a journey worth taking. Yakuza hesitates between silliness and soap opera with more grace than any other series, making you laugh right before punching you in the stomach. a fascinating dichotomy, and it only gets more interesting as you get to know Kazuma Kiryu, Majima and the rest of the growing cast of Yakuza. The city is also a character, with the piece of Tokyo where Kazuma lives evolving over the decades. New buildings appear, old buildings disappear, and sometimes Kiryu's actions leave marks that the city does not erase. It's an incredible saga, and I can't wait for Sega to bring the other games to the PC as well.

The Division 2

The Division it was not a very good game at launch. He got there eventually, but it took several years and a myriad of updates. So when Ubisoft announced a sequel, the question was, Are they going to do it right this time?

The answer is yes. The Division 2 still a game on the ground, and I am closer to the weird weapons and the space opera in Destiny. But if you like modern military realism, The Division 2 there's looting and shooting to keep you busy for days and days and days. Ending the story is just the beginning, as completing the campaign introduces a new facet and new subclasses for your character, and resets the progress of the world. And when you save Washington DC again, what happens? He resets again. And again. Ubisoft did this to keep you playing The Division 2 forever, if you like, in addition to introducing new endgame activities, including a raid for 8 people.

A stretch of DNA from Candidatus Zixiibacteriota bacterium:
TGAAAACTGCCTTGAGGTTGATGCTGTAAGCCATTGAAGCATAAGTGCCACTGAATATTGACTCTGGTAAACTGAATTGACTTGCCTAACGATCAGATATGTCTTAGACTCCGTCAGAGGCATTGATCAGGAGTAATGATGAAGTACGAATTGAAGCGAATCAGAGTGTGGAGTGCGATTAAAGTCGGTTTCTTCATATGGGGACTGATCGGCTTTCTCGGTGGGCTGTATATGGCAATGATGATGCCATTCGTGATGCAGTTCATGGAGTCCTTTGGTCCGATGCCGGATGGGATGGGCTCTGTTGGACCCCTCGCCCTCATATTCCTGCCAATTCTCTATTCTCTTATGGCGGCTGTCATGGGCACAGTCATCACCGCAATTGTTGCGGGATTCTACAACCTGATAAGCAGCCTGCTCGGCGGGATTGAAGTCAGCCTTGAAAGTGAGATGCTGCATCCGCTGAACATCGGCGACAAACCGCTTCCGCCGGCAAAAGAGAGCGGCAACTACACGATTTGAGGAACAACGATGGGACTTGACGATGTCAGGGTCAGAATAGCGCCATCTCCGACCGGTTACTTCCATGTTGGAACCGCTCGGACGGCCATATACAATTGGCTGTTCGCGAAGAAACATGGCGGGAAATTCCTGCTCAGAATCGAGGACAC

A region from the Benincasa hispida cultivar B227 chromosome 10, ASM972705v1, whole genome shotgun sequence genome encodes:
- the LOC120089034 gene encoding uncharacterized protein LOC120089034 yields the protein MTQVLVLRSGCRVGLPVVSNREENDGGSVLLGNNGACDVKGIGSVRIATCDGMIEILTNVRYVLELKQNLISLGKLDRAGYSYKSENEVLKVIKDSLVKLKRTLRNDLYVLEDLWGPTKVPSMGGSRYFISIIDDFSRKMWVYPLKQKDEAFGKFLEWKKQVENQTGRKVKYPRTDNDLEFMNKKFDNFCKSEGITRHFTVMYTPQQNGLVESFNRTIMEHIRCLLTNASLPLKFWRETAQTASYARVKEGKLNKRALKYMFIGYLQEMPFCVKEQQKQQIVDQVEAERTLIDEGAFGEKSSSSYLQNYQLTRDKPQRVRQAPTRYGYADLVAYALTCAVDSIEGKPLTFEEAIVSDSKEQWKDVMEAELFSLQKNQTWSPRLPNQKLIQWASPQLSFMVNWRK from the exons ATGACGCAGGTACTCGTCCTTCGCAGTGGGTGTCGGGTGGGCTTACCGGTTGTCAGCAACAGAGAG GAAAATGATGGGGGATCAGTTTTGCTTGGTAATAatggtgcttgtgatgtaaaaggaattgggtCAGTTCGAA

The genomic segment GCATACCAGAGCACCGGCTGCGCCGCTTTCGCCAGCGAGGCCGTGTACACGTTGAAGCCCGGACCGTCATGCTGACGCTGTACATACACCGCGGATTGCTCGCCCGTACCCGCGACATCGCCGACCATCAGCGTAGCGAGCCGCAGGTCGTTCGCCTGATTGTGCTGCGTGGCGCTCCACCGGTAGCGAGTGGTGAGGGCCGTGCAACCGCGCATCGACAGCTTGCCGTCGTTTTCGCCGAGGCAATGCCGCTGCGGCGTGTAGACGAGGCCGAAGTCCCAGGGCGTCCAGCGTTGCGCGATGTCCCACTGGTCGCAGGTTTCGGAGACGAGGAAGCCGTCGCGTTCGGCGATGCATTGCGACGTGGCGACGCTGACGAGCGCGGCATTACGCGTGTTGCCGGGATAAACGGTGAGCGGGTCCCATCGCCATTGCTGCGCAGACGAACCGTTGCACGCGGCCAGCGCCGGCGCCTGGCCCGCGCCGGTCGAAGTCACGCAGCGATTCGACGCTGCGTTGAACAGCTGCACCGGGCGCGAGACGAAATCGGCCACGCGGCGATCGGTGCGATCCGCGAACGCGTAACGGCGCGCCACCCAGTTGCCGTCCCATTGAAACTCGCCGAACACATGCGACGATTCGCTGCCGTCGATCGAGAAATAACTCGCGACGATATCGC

I would still like the serve to be more interesting than AK-47s and knee pads, but The Division 2 learned the lessons of his predecessor.

Sekiro: Shadows Die Twice

Dark Souls came to an end, but From Software is not finished yet. Sekiro: Shadows Die Twice the first From game after the series Souls and in many ways, very similar. Sekiro it is also about decorating patterns, about relentless combat techniques and about advancing among a dozen smaller enemies just to be slaughtered by the boss again. The item descriptions still don't make much sense, and a statue sometimes makes the campfire. The fans of the series Souls you will feel at home.

But Sekiro different at important points. It is a more vertical (and mobile) game, which allows you to jump and use a hook to get around. It is worth noting, Sekiro encourages you to use stealth when possible, falling on enemies or stabbing them from the thickets to silently go through encounters. If you fail, you better be good at blocking. Dark Souls it was a dodge and roll game, but if you bet on that in Sekiro, you will lose. Defend your position, beat sword against sword and log to come out on top.